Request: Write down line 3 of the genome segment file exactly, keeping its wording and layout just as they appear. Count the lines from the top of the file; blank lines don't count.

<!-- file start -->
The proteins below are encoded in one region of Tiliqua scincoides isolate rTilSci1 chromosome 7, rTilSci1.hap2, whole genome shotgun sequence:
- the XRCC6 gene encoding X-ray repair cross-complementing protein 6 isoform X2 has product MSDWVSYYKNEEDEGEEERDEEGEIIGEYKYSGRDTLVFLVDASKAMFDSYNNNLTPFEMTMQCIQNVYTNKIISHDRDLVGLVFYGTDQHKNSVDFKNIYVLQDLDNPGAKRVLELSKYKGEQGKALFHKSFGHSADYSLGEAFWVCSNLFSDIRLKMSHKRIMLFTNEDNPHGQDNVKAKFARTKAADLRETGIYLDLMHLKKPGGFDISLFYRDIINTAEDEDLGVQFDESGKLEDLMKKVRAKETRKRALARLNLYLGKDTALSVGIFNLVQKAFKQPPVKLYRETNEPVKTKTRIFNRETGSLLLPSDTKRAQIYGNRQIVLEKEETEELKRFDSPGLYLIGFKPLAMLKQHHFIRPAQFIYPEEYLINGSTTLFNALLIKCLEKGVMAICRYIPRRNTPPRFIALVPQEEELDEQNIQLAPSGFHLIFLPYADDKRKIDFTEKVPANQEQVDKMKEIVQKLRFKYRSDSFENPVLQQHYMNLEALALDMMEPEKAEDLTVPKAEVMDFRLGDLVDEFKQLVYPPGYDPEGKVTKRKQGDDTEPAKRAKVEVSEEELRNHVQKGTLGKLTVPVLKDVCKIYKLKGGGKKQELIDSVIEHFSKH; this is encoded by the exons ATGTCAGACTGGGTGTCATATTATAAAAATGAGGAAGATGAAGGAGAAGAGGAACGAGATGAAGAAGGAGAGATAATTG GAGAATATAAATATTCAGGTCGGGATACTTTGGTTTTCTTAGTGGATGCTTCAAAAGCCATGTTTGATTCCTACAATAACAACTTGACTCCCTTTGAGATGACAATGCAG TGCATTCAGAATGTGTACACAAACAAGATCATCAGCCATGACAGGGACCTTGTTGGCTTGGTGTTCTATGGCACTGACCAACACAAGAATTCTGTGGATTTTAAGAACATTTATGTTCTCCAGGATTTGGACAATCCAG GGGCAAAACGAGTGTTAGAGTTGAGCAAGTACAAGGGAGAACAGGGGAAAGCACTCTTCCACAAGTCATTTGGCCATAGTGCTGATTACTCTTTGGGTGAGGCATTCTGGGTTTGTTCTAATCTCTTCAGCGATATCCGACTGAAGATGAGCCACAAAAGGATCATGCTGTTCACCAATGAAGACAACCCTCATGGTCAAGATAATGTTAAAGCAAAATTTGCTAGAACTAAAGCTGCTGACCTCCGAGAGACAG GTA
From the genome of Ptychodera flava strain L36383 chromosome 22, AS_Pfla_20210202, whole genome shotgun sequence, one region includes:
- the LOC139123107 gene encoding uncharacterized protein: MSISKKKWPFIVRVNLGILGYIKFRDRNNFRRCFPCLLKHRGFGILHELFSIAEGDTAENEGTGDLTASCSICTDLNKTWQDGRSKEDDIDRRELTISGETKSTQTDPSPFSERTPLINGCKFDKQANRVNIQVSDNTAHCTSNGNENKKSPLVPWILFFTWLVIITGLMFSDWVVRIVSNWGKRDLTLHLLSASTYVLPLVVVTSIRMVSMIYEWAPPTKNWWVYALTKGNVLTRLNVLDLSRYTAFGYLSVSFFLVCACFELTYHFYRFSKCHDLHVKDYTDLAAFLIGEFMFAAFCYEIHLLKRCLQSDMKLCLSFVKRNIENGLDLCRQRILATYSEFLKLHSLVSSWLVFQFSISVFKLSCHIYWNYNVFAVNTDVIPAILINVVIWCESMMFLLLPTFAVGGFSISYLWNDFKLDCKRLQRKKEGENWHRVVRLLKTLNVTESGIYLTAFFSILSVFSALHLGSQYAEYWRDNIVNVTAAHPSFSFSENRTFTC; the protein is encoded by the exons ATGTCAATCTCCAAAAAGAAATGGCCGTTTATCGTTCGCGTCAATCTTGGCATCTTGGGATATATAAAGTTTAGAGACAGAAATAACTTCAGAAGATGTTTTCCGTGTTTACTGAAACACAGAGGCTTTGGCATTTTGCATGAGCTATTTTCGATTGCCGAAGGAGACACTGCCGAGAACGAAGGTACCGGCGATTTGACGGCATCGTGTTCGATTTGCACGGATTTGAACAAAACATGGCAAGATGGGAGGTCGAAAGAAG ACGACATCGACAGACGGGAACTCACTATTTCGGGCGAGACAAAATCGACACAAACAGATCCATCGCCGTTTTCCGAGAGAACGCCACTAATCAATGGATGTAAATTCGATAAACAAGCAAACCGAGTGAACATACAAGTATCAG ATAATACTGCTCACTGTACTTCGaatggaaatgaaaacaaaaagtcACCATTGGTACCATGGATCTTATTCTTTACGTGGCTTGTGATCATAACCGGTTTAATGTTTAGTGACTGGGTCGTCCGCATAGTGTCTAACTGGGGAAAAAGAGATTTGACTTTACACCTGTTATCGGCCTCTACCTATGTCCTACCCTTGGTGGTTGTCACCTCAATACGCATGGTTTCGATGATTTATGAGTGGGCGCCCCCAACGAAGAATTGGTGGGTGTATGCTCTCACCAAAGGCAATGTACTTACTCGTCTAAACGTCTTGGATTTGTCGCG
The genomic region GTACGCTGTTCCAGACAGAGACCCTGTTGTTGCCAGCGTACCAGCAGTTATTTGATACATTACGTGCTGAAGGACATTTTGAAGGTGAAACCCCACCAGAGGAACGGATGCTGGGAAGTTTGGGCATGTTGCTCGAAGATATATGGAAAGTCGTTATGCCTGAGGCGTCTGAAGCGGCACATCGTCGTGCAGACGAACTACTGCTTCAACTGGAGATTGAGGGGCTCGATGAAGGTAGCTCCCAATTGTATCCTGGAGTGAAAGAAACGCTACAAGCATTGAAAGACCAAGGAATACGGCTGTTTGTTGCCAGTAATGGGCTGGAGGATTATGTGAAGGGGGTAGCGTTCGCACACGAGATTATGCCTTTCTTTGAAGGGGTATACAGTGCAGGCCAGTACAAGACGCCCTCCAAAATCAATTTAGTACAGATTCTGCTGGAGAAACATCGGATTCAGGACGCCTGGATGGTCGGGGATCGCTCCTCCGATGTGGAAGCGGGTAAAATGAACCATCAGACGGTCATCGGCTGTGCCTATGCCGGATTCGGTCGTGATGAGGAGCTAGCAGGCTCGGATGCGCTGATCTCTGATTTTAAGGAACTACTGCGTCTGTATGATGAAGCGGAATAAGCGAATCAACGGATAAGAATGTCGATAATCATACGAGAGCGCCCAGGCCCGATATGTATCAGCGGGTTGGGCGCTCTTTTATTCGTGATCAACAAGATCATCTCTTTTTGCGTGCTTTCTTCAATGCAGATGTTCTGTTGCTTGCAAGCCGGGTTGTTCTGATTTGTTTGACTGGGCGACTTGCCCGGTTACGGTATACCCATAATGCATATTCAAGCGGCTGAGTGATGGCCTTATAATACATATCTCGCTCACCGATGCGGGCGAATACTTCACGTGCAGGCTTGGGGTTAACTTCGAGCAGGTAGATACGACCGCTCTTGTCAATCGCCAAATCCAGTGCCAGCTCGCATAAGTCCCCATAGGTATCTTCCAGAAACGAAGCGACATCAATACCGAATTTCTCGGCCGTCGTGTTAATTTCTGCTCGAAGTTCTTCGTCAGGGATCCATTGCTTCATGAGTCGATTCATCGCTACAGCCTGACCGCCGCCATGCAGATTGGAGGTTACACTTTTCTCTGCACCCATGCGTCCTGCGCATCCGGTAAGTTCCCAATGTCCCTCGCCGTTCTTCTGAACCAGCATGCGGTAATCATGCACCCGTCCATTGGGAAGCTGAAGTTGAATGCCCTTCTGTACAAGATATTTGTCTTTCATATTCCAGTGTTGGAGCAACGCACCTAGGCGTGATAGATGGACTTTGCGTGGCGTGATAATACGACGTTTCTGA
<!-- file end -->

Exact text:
From the genome of Ptychodera flava strain L36383 chromosome 22, AS_Pfla_20210202, whole genome shotgun sequence, one region includes: